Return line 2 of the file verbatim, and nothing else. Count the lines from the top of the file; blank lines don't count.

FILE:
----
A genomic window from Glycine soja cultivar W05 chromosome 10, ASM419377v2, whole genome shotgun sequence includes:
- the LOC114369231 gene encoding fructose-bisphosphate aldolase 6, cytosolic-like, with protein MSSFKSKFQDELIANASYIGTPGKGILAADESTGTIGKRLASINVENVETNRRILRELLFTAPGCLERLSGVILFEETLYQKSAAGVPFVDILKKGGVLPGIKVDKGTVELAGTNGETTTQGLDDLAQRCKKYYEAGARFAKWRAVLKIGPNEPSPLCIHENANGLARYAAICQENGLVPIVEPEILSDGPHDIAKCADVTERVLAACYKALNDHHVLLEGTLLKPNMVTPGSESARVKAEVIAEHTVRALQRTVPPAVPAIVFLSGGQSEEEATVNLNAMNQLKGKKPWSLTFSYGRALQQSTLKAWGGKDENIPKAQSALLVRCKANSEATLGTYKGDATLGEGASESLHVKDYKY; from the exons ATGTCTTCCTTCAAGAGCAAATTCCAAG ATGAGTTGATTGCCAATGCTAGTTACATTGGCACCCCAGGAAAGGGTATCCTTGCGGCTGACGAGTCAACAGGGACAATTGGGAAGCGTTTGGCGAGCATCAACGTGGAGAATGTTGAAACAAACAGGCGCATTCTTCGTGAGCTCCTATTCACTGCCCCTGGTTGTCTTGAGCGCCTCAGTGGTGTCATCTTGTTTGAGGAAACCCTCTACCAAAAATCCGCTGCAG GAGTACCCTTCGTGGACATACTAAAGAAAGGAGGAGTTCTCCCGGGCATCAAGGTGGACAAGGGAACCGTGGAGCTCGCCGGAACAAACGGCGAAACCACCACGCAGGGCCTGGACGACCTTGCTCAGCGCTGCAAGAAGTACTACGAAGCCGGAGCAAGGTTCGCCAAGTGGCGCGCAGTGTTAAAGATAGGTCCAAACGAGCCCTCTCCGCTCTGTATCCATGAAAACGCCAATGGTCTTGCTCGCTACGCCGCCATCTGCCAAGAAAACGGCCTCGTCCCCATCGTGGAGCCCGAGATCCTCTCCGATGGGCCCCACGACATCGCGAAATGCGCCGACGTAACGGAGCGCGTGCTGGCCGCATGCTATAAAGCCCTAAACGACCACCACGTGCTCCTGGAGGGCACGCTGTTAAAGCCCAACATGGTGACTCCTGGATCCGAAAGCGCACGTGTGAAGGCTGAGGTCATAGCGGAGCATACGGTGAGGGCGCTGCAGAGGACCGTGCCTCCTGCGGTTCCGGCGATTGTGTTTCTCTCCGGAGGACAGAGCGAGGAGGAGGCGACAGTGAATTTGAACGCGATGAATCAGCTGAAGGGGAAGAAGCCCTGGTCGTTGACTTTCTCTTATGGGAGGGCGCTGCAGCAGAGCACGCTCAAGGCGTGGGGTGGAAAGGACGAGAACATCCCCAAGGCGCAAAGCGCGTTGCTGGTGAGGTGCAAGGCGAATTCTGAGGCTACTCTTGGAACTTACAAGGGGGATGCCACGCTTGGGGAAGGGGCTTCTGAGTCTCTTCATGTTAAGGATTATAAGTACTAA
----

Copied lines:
- the LOC114369231 gene encoding fructose-bisphosphate aldolase 6, cytosolic-like, with protein MSSFKSKFQDELIANASYIGTPGKGILAADESTGTIGKRLASINVENVETNRRILRELLFTAPGCLERLSGVILFEETLYQKSAAGVPFVDILKKGGVLPGIKVDKGTVELAGTNGETTTQGLDDLAQRCKKYYEAGARFAKWRAVLKIGPNEPSPLCIHENANGLARYAAICQENGLVPIVEPEILSDGPHDIAKCADVTERVLAACYKALNDHHVLLEGTLLKPNMVTPGSESARVKAEVIAEHTVRALQRTVPPAVPAIVFLSGGQSEEEATVNLNAMNQLKGKKPWSLTFSYGRALQQSTLKAWGGKDENIPKAQSALLVRCKANSEATLGTYKGDATLGEGASESLHVKDYKY; from the exons ATGTCTTCCTTCAAGAGCAAATTCCAAG ATGAGTTGATTGCCAATGCTAGTTACATTGGCACCCCAGGAAAGGGTATCCTTGCGGCTGACGAGTCAACAGGGACAATTGGGAAGCGTTTGGCGAGCATCAACGTGGAGAATGTTGAAACAAACAGGCGCATTCTTCGTGAGCTCCTATTCACTGCCCCTGGTTGTCTTGAGCGCCTCAGTGGTGTCATCTTGTTTGAGGAAACCCTCTACCAAAAATCCGCTGCAG GAGTACCCTTCGTGGACATACTAAAGAAAGGAGGAGTTCTCCCGGGCATCAAGGTGGACAAGGGAACCGTGGAGCTCGCCGGAACAAACGGCGAAACCACCACGCAGGGCCTGGACGACCTTGCTCAGCGCTGCAAGAAGTACTACGAAGCCGGAGCAAGGTTCGCCAAGTGGCGCGCAGTGTTAAAGATAGGTCCAAACGAGCCCTCTCCGCTCTGTATCCATGAAAACGCCAATGGTCTTGCTCGCTACGCCGCCATCTGCCAAGAAAACGGCCTCGTCCCCATCGTGGAGCCCGAGATCCTCTCCGATGGGCCCCACGACATCGCGAAATGCGCCGACGTAACGGAGCGCGTGCTGGCCGCATGCTATAAAGCCCTAAACGACCACCACGTGCTCCTGGAGGGCACGCTGTTAAAGCCCAACATGGTGACTCCTGGATCCGAAAGCGCACGTGTGAAGGCTGAGGTCATAGCGGAGCATACGGTGAGGGCGCTGCAGAGGACCGTGCCTCCTGCGGTTCCGGCGATTGTGTTTCTCTCCGGAGGACAGAGCGAGGAGGAGGCGACAGTGAATTTGAACGCGATGAATCAGCTGAAGGGGAAGAAGCCCTGGTCGTTGACTTTCTCTTATGGGAGGGCGCTGCAGCAGAGCACGCTCAAGGCGTGGGGTGGAAAGGACGAGAACATCCCCAAGGCGCAAAGCGCGTTGCTGGTGAGGTGCAAGGCGAATTCTGAGGCTACTCTTGGAACTTACAAGGGGGATGCCACGCTTGGGGAAGGGGCTTCTGAGTCTCTTCATGTTAAGGATTATAAGTACTAA